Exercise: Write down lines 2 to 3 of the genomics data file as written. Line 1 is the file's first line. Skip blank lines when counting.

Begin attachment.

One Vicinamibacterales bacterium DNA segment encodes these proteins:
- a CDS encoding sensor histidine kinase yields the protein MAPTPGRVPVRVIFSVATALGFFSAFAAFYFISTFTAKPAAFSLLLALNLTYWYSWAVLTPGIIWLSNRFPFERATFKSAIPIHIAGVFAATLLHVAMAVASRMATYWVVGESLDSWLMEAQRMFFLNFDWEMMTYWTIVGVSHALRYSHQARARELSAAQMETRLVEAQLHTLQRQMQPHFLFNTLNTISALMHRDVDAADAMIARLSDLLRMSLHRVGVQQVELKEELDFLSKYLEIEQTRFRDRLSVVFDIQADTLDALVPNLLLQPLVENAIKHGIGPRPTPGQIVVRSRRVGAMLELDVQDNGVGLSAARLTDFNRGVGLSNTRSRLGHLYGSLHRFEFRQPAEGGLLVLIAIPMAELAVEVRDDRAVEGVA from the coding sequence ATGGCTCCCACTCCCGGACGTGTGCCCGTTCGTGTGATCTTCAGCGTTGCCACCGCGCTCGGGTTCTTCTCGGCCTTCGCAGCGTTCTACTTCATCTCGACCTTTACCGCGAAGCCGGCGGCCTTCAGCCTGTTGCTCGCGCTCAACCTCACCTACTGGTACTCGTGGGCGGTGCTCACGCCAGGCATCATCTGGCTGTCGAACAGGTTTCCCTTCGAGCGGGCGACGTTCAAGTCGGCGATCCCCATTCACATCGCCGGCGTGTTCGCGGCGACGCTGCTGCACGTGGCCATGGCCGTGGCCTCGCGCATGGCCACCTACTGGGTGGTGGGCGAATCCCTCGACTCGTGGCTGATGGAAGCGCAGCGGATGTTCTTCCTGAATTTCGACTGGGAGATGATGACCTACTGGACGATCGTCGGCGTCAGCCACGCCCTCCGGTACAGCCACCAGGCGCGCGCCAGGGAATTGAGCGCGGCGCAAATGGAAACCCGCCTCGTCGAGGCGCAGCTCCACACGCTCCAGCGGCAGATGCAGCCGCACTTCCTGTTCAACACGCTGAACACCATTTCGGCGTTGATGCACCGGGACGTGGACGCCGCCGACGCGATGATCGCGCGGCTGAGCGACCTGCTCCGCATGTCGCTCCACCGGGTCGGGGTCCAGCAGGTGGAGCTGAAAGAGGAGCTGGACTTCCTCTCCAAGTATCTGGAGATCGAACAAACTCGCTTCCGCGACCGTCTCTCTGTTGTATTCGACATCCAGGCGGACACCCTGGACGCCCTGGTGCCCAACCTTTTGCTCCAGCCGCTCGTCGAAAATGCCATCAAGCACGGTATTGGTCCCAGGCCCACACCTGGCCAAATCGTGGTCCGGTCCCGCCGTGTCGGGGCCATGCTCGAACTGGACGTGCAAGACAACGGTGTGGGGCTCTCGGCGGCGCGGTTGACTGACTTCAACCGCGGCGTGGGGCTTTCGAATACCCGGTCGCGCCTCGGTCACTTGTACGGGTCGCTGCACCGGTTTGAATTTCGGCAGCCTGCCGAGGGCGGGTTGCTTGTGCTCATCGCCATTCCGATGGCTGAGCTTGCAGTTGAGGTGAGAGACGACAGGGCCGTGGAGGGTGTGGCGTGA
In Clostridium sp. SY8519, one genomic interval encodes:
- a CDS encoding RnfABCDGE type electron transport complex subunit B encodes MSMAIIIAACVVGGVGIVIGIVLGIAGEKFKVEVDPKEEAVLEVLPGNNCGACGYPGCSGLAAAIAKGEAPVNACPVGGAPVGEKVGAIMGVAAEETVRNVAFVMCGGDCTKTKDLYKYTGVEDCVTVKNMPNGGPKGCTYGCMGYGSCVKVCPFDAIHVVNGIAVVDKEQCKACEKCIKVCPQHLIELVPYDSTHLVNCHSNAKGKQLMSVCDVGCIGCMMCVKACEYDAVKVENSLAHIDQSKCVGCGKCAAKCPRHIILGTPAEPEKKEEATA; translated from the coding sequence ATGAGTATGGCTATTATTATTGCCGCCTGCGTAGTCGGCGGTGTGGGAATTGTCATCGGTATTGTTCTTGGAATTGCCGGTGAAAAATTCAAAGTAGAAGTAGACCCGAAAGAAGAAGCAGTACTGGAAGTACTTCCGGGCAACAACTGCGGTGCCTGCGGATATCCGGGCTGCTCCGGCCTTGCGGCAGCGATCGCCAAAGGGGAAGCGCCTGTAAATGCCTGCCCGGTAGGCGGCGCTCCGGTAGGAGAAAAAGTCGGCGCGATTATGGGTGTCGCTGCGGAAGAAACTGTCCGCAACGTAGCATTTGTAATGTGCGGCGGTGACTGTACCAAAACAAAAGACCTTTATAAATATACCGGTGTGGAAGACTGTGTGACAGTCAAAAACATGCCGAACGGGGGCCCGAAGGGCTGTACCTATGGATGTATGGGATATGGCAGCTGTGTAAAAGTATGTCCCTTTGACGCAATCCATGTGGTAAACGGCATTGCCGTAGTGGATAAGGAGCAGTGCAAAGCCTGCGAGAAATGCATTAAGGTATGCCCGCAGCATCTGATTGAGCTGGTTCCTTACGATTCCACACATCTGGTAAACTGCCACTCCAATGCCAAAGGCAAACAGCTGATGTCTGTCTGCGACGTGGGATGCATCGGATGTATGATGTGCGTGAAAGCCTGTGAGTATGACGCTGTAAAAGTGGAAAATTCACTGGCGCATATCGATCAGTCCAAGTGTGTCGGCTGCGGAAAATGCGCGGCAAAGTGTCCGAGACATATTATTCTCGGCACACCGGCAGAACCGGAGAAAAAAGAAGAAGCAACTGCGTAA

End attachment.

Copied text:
- a CDS encoding sensor histidine kinase yields the protein MAPTPGRVPVRVIFSVATALGFFSAFAAFYFISTFTAKPAAFSLLLALNLTYWYSWAVLTPGIIWLSNRFPFERATFKSAIPIHIAGVFAATLLHVAMAVASRMATYWVVGESLDSWLMEAQRMFFLNFDWEMMTYWTIVGVSHALRYSHQARARELSAAQMETRLVEAQLHTLQRQMQPHFLFNTLNTISALMHRDVDAADAMIARLSDLLRMSLHRVGVQQVELKEELDFLSKYLEIEQTRFRDRLSVVFDIQADTLDALVPNLLLQPLVENAIKHGIGPRPTPGQIVVRSRRVGAMLELDVQDNGVGLSAARLTDFNRGVGLSNTRSRLGHLYGSLHRFEFRQPAEGGLLVLIAIPMAELAVEVRDDRAVEGVA from the coding sequence ATGGCTCCCACTCCCGGACGTGTGCCCGTTCGTGTGATCTTCAGCGTTGCCACCGCGCTCGGGTTCTTCTCGGCCTTCGCAGCGTTCTACTTCATCTCGACCTTTACCGCGAAGCCGGCGGCCTTCAGCCTGTTGCTCGCGCTCAACCTCACCTACTGGTACTCGTGGGCGGTGCTCACGCCAGGCATCATCTGGCTGTCGAACAGGTTTCCCTTCGAGCGGGCGACGTTCAAGTCGGCGATCCCCATTCACATCGCCGGCGTGTTCGCGGCGACGCTGCTGCACGTGGCCATGGCCGTGGCCTCGCGCATGGCCACCTACTGGGTGGTGGGCGAATCCCTCGACTCGTGGCTGATGGAAGCGCAGCGGATGTTCTTCCTGAATTTCGACTGGGAGATGATGACCTACTGGACGATCGTCGGCGTCAGCCACGCCCTCCGGTACAGCCACCAGGCGCGCGCCAGGGAATTGAGCGCGGCGCAAATGGAAACCCGCCTCGTCGAGGCGCAGCTCCACACGCTCCAGCGGCAGATGCAGCCGCACTTCCTGTTCAACACGCTGAACACCATTTCGGCGTTGATGCACCGGGACGTGGACGCCGCCGACGCGATGATCGCGCGGCTGAGCGACCTGCTCCGCATGTCGCTCCACCGGGTCGGGGTCCAGCAGGTGGAGCTGAAAGAGGAGCTGGACTTCCTCTCCAAGTATCTGGAGATCGAACAAACTCGCTTCCGCGACCGTCTCTCTGTTGTATTCGACATCCAGGCGGACACCCTGGACGCCCTGGTGCCCAACCTTTTGCTCCAGCCGCTCGTCGAAAATGCCATCAAGCACGGTATTGGTCCCAGGCCCACACCTGGCCAAATCGTGGTCCGGTCCCGCCGTGTCGGGGCCATGCTCGAACTGGACGTGCAAGACAACGGTGTGGGGCTCTCGGCGGCGCGGTTGACTGACTTCAACCGCGGCGTGGGGCTTTCGAATACCCGGTCGCGCCTCGGTCACTTGTACGGGTCGCTGCACCGGTTTGAATTTCGGCAGCCTGCCGAGGGCGGGTTGCTTGTGCTCATCGCCATTCCGATGGCTGAGCTTGCAGTTGAGGTGAGAGACGACAGGGCCGTGGAGGGTGTGGCGTGA
In Clostridium sp. SY8519, one genomic interval encodes: